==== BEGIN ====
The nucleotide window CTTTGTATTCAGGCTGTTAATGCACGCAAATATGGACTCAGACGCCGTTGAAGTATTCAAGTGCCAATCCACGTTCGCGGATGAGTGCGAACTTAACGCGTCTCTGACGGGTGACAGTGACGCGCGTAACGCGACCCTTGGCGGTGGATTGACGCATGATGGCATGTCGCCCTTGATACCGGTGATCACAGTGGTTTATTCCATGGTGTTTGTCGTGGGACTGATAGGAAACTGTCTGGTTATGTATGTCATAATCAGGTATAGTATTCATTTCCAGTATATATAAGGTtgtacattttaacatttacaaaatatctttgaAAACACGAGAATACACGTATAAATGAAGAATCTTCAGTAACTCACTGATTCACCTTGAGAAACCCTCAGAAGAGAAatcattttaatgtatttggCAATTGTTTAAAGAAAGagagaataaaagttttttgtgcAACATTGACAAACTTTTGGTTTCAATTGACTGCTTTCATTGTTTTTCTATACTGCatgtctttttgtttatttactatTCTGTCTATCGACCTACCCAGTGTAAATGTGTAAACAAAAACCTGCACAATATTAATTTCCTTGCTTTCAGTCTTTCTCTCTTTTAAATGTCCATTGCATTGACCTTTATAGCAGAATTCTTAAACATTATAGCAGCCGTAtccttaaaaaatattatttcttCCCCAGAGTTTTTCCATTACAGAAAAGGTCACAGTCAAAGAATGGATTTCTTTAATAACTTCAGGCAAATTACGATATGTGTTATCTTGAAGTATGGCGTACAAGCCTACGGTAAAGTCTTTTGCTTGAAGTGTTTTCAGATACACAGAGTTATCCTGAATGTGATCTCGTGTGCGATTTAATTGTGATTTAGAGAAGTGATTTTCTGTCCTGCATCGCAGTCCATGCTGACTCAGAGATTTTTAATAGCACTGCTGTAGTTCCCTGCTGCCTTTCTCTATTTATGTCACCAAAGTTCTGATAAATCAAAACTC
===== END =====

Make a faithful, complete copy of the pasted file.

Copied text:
The nucleotide window CTTTGTATTCAGGCTGTTAATGCACGCAAATATGGACTCAGACGCCGTTGAAGTATTCAAGTGCCAATCCACGTTCGCGGATGAGTGCGAACTTAACGCGTCTCTGACGGGTGACAGTGACGCGCGTAACGCGACCCTTGGCGGTGGATTGACGCATGATGGCATGTCGCCCTTGATACCGGTGATCACAGTGGTTTATTCCATGGTGTTTGTCGTGGGACTGATAGGAAACTGTCTGGTTATGTATGTCATAATCAGGTATAGTATTCATTTCCAGTATATATAAGGTtgtacattttaacatttacaaaatatctttgaAAACACGAGAATACACGTATAAATGAAGAATCTTCAGTAACTCACTGATTCACCTTGAGAAACCCTCAGAAGAGAAatcattttaatgtatttggCAATTGTTTAAAGAAAGagagaataaaagttttttgtgcAACATTGACAAACTTTTGGTTTCAATTGACTGCTTTCATTGTTTTTCTATACTGCatgtctttttgtttatttactatTCTGTCTATCGACCTACCCAGTGTAAATGTGTAAACAAAAACCTGCACAATATTAATTTCCTTGCTTTCAGTCTTTCTCTCTTTTAAATGTCCATTGCATTGACCTTTATAGCAGAATTCTTAAACATTATAGCAGCCGTAtccttaaaaaatattatttcttCCCCAGAGTTTTTCCATTACAGAAAAGGTCACAGTCAAAGAATGGATTTCTTTAATAACTTCAGGCAAATTACGATATGTGTTATCTTGAAGTATGGCGTACAAGCCTACGGTAAAGTCTTTTGCTTGAAGTGTTTTCAGATACACAGAGTTATCCTGAATGTGATCTCGTGTGCGATTTAATTGTGATTTAGAGAAGTGATTTTCTGTCCTGCATCGCAGTCCATGCTGACTCAGAGATTTTTAATAGCACTGCTGTAGTTCCCTGCTGCCTTTCTCTATTTATGTCACCAAAGTTCTGATAAATCAAAACTC